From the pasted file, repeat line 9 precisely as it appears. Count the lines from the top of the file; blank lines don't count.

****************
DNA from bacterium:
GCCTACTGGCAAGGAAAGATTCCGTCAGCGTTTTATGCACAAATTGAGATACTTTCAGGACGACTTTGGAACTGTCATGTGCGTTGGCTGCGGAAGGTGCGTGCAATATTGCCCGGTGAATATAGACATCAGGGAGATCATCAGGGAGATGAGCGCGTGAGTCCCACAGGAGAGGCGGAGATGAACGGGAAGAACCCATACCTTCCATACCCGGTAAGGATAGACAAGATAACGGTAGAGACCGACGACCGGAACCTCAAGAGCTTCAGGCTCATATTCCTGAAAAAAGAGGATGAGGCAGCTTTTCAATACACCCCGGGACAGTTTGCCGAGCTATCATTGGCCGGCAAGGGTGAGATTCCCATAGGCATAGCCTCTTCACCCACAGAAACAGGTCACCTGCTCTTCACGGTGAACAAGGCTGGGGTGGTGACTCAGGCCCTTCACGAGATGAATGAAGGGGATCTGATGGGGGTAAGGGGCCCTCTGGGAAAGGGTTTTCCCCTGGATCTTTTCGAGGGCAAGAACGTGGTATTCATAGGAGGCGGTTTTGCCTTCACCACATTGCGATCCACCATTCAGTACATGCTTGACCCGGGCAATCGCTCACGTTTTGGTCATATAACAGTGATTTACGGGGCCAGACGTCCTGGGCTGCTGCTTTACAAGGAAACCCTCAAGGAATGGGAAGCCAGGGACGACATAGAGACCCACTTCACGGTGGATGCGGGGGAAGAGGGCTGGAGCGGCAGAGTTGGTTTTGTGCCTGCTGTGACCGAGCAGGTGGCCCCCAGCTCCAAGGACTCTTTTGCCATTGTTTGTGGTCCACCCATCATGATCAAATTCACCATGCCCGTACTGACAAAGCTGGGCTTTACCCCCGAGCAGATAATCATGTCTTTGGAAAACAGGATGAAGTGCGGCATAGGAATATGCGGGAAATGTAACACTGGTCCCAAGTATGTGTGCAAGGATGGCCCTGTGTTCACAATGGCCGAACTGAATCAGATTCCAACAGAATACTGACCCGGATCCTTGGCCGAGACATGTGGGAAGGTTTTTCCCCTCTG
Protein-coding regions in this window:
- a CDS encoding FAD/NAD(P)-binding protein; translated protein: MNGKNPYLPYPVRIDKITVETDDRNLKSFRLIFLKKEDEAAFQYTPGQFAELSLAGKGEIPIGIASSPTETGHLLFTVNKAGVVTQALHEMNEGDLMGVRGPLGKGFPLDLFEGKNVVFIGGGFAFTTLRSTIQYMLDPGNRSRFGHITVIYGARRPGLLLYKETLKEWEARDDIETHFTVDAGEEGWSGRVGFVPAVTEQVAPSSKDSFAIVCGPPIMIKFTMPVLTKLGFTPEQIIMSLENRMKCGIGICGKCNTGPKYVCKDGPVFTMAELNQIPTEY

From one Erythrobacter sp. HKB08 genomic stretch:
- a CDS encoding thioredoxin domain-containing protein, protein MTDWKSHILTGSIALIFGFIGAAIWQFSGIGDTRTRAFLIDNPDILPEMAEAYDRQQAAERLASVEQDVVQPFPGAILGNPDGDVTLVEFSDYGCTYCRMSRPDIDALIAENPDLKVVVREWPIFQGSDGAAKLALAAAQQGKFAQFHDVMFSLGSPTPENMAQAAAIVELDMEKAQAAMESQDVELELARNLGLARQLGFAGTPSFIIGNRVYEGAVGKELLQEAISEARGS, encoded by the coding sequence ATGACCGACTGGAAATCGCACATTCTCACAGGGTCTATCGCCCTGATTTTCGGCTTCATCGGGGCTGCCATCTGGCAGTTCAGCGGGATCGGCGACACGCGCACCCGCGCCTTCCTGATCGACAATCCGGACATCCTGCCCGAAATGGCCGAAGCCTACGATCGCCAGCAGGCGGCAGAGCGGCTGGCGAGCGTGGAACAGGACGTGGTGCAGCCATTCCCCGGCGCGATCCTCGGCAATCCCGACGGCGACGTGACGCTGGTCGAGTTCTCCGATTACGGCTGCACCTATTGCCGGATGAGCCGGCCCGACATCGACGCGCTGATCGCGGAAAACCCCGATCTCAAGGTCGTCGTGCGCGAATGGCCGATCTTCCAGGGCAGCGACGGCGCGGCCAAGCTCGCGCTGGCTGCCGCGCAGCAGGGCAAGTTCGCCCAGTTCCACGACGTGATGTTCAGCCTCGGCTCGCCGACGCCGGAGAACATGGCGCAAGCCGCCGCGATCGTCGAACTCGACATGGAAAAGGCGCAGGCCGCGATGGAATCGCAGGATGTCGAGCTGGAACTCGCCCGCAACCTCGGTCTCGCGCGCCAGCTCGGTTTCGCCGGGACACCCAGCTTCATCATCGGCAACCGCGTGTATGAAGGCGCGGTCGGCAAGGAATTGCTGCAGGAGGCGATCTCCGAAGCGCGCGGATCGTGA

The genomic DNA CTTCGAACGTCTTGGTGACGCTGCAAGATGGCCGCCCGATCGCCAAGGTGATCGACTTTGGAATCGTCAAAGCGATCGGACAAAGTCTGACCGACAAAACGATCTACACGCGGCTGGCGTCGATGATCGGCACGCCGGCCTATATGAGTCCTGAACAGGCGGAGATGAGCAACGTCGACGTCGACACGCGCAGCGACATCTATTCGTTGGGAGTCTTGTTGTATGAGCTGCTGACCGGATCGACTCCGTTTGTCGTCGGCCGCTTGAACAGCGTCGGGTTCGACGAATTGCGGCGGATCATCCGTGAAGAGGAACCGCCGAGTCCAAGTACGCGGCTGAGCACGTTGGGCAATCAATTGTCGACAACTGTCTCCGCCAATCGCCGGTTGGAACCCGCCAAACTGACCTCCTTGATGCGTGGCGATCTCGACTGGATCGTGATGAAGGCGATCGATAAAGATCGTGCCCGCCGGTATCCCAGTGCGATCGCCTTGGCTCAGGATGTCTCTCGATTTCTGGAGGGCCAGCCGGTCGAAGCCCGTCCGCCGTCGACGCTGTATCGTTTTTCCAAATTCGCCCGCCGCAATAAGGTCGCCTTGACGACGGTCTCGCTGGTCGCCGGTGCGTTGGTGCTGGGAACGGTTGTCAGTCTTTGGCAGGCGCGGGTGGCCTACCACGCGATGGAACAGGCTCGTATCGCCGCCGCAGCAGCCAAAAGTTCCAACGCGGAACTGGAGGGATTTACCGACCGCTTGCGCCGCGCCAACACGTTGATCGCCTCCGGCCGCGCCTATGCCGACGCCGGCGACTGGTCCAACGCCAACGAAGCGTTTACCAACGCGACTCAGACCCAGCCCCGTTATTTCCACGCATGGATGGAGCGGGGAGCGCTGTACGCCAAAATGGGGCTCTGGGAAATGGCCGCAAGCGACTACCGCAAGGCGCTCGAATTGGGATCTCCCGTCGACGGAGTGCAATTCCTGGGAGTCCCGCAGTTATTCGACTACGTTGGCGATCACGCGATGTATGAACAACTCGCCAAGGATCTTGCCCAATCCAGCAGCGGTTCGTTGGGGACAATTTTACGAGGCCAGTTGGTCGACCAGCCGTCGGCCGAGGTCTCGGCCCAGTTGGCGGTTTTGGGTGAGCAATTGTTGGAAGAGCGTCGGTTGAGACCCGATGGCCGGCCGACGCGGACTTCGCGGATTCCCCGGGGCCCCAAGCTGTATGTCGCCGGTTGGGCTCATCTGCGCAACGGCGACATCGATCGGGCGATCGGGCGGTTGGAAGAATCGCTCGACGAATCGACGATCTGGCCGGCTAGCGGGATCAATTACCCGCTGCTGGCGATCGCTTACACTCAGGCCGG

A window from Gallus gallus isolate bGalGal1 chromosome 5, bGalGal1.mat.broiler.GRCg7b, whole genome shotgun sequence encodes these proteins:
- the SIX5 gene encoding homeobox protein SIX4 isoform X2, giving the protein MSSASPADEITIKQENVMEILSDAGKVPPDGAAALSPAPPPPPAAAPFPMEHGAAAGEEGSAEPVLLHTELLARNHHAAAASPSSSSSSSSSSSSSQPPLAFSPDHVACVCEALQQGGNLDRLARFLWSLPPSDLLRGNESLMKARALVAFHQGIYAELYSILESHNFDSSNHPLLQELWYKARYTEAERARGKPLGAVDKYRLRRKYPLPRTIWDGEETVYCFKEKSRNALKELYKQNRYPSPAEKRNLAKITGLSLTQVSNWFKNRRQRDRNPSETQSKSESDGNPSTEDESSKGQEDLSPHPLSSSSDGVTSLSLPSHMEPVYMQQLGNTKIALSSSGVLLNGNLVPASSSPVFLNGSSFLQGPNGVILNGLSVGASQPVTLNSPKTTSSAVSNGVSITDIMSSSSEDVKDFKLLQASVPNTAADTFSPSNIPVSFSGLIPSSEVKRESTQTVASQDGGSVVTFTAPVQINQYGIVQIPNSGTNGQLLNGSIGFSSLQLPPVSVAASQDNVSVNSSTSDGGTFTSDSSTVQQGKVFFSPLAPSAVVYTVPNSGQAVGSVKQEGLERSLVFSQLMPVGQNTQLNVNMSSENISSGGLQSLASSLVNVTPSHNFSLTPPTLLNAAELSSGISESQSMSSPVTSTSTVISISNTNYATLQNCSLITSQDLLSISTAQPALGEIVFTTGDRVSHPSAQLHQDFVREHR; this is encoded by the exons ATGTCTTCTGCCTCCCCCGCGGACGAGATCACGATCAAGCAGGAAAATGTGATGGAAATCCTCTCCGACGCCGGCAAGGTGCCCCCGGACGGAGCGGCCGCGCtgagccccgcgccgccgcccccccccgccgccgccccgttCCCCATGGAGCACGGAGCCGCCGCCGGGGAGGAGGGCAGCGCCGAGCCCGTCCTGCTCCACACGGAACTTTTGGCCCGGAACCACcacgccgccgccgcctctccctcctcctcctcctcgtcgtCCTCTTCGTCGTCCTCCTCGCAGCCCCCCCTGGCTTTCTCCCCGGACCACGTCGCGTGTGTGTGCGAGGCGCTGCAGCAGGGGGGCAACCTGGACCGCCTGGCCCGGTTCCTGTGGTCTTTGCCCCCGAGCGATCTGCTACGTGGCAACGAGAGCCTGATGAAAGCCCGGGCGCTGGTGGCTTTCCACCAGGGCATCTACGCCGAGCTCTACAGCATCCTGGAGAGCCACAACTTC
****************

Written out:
- the SIX5 gene encoding homeobox protein SIX4 isoform X2, giving the protein MSSASPADEITIKQENVMEILSDAGKVPPDGAAALSPAPPPPPAAAPFPMEHGAAAGEEGSAEPVLLHTELLARNHHAAAASPSSSSSSSSSSSSSQPPLAFSPDHVACVCEALQQGGNLDRLARFLWSLPPSDLLRGNESLMKARALVAFHQGIYAELYSILESHNFDSSNHPLLQELWYKARYTEAERARGKPLGAVDKYRLRRKYPLPRTIWDGEETVYCFKEKSRNALKELYKQNRYPSPAEKRNLAKITGLSLTQVSNWFKNRRQRDRNPSETQSKSESDGNPSTEDESSKGQEDLSPHPLSSSSDGVTSLSLPSHMEPVYMQQLGNTKIALSSSGVLLNGNLVPASSSPVFLNGSSFLQGPNGVILNGLSVGASQPVTLNSPKTTSSAVSNGVSITDIMSSSSEDVKDFKLLQASVPNTAADTFSPSNIPVSFSGLIPSSEVKRESTQTVASQDGGSVVTFTAPVQINQYGIVQIPNSGTNGQLLNGSIGFSSLQLPPVSVAASQDNVSVNSSTSDGGTFTSDSSTVQQGKVFFSPLAPSAVVYTVPNSGQAVGSVKQEGLERSLVFSQLMPVGQNTQLNVNMSSENISSGGLQSLASSLVNVTPSHNFSLTPPTLLNAAELSSGISESQSMSSPVTSTSTVISISNTNYATLQNCSLITSQDLLSISTAQPALGEIVFTTGDRVSHPSAQLHQDFVREHR; this is encoded by the exons ATGTCTTCTGCCTCCCCCGCGGACGAGATCACGATCAAGCAGGAAAATGTGATGGAAATCCTCTCCGACGCCGGCAAGGTGCCCCCGGACGGAGCGGCCGCGCtgagccccgcgccgccgcccccccccgccgccgccccgttCCCCATGGAGCACGGAGCCGCCGCCGGGGAGGAGGGCAGCGCCGAGCCCGTCCTGCTCCACACGGAACTTTTGGCCCGGAACCACcacgccgccgccgcctctccctcctcctcctcctcgtcgtCCTCTTCGTCGTCCTCCTCGCAGCCCCCCCTGGCTTTCTCCCCGGACCACGTCGCGTGTGTGTGCGAGGCGCTGCAGCAGGGGGGCAACCTGGACCGCCTGGCCCGGTTCCTGTGGTCTTTGCCCCCGAGCGATCTGCTACGTGGCAACGAGAGCCTGATGAAAGCCCGGGCGCTGGTGGCTTTCCACCAGGGCATCTACGCCGAGCTCTACAGCATCCTGGAGAGCCACAACTTC